New Bosch Motors Q&A

Mikey-

Active Member
Hey guys, I’d like to share a few thoughts on my experience at the Bosch press event for the new 2020 motors that wasn’t covered in the video. If you haven't seen it yet, here's the event video:


and the ABS video:


Some thoughts: The first thing I thought was, why so many motors? Bosch is taking a stance in which the motors are set for their purpose, and the bike company can choose which motor to use rather than giving the bike company the task of customizing output, power curve, behavior and so on. I think that Bosch has their motor systems so finely tuned that they don’t want it being compromised by bike companies. It may sound harsh, but Bosch isn’t known for their flexibility. Regardless, this will make it easier and more transparent for shoppers to decide on a bike with a purpose built motor, and I think that’s a good thing.

Bosch was keen to tell us at the press event that the new motor systems for 2020 are not called “Gen 4”, as it had been rumored in the past. The idea is that the 1st generation was the Europe launch in 2010, the 2nd generation was the 2014 system we’ve known and loved since, the 3rd generation is the Active Line that had a slower rollout, and this new chassis… not Gen 4… houses all the special use motors. I couldn’t tell you why the standard Performance Line motor is cased in the Active Line chassis. Perhaps its cost savings? Maybe gearing? I would think that if a honking 400% assist beast could fit in the tiny shell, then certainly the 300% assist we’ve come to love would fit. Then again, my engineering degree is a little frayed from the cracker jacks I had to excavate it from.

I was so impressed by the ABS system that I made a video just about that at the event. It’s great! But one thing I didn’t mention in the video was the discussion about the ABS system during the press event. At the event, there were media representatives from around the world, but mostly Europe. The folks at Bosch were lamentful that the ABS system didn’t receive better reception in the market, they were surprised that it didn’t sell very well. It didn’t take long for the attendees to offer their feedback. A representative from the Netherlands said there was no need for such a system, then an Italian took the mic and expressed his distaste for the appearance of the unit. Naturally, Bosch maintained their belief in the system, saying that it works best on hills, and that “form follows function”. The Italian representative seemed to feel dismissed at this.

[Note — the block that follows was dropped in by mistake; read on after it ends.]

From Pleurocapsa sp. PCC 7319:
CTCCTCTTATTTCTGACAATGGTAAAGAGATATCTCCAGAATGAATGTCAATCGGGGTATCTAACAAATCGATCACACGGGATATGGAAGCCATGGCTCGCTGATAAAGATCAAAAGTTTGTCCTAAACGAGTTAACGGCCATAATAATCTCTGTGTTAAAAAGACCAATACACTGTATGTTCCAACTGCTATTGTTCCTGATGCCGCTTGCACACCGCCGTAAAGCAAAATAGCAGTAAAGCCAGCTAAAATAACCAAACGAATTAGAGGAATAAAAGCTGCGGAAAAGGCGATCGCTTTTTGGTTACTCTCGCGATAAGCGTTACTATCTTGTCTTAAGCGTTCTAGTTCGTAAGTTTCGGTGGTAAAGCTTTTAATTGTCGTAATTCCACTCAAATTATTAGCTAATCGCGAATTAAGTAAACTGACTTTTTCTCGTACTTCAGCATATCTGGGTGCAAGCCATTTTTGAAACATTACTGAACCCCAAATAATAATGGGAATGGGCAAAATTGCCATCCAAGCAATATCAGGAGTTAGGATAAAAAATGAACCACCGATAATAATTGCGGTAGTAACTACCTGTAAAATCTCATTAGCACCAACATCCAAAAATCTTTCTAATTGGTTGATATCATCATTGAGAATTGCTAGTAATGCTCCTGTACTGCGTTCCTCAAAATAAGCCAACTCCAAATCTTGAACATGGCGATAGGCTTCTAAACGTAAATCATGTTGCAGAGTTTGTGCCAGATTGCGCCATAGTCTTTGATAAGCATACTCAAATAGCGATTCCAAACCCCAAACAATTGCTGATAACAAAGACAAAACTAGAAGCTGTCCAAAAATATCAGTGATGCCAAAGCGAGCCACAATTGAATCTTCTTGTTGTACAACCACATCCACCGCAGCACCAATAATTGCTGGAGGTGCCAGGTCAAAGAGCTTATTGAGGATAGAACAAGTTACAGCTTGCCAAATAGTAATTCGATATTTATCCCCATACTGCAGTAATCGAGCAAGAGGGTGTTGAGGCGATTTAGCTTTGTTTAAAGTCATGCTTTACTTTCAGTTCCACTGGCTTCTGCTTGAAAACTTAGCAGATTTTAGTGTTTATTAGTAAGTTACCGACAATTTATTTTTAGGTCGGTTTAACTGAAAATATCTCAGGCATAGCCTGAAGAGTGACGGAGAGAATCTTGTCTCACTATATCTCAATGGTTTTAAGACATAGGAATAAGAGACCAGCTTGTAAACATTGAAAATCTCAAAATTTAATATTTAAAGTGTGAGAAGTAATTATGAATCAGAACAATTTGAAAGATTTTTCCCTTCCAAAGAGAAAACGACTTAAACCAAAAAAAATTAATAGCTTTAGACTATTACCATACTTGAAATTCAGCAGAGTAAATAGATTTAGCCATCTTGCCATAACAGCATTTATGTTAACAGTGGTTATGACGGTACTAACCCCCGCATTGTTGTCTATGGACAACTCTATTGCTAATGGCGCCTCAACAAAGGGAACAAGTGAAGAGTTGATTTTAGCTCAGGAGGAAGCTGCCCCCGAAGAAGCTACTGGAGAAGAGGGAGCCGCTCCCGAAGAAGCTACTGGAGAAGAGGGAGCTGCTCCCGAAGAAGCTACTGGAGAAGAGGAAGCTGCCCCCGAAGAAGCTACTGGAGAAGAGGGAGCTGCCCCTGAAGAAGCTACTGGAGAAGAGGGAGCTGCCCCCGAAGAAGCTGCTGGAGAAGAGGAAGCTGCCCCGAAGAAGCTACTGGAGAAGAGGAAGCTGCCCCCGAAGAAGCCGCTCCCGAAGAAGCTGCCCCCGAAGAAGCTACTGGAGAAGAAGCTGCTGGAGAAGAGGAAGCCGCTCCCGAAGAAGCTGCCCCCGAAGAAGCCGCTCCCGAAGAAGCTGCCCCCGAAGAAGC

As a representative of the United States of America, I felt it was my duty to travel to ask the engineers and CEO directly: “When will Bosch employ a throttle on their systems?” During the conference, on stage, the response was “Why? It already performs naturally as a bicycle, why would you want to change that?” I simply responded “Throttles are very popular in America.” “Ah yes” Clause said “Throttles are an American phenomenon.” (the rest is a paraphrase) “Years ago, we actually looked into the viability of providing a throttle for our American systems. The obstacle we faced was legislative. Bosch did not want to be seen as motorcycle company, barring access for eMTB in certain zones. We wanted full and complete access, if we could. And I think we have come much closer to accomplishing this in America.”

As it turns out, Europe has a baffling problem with eBike legislation. Here’s one example. In Germany and UK, what percentage of total Bosch eBikes use the 45kmph system? 30%? 40%? My educated guess, having worked for and in eBike shops would be about 20-30%. I was told by the UK Bosch sales manager it’s less than 1%. A Bosch eBike HQ employee told me the same thing about Germany. The problem is regulation. Getting a 45kmph bike means extra taxes, fees, registration, insurance, and mandated lights, and license plate. All of this costs about $1,000 on the outset, and about $400 a year after that. Bosch has been fighting hard to oppose restrictive legislation, like these and the “two meter rule”, which was totally foreign to me. The CEO was ardent in his opposition of this law, but I never did figure out what it was.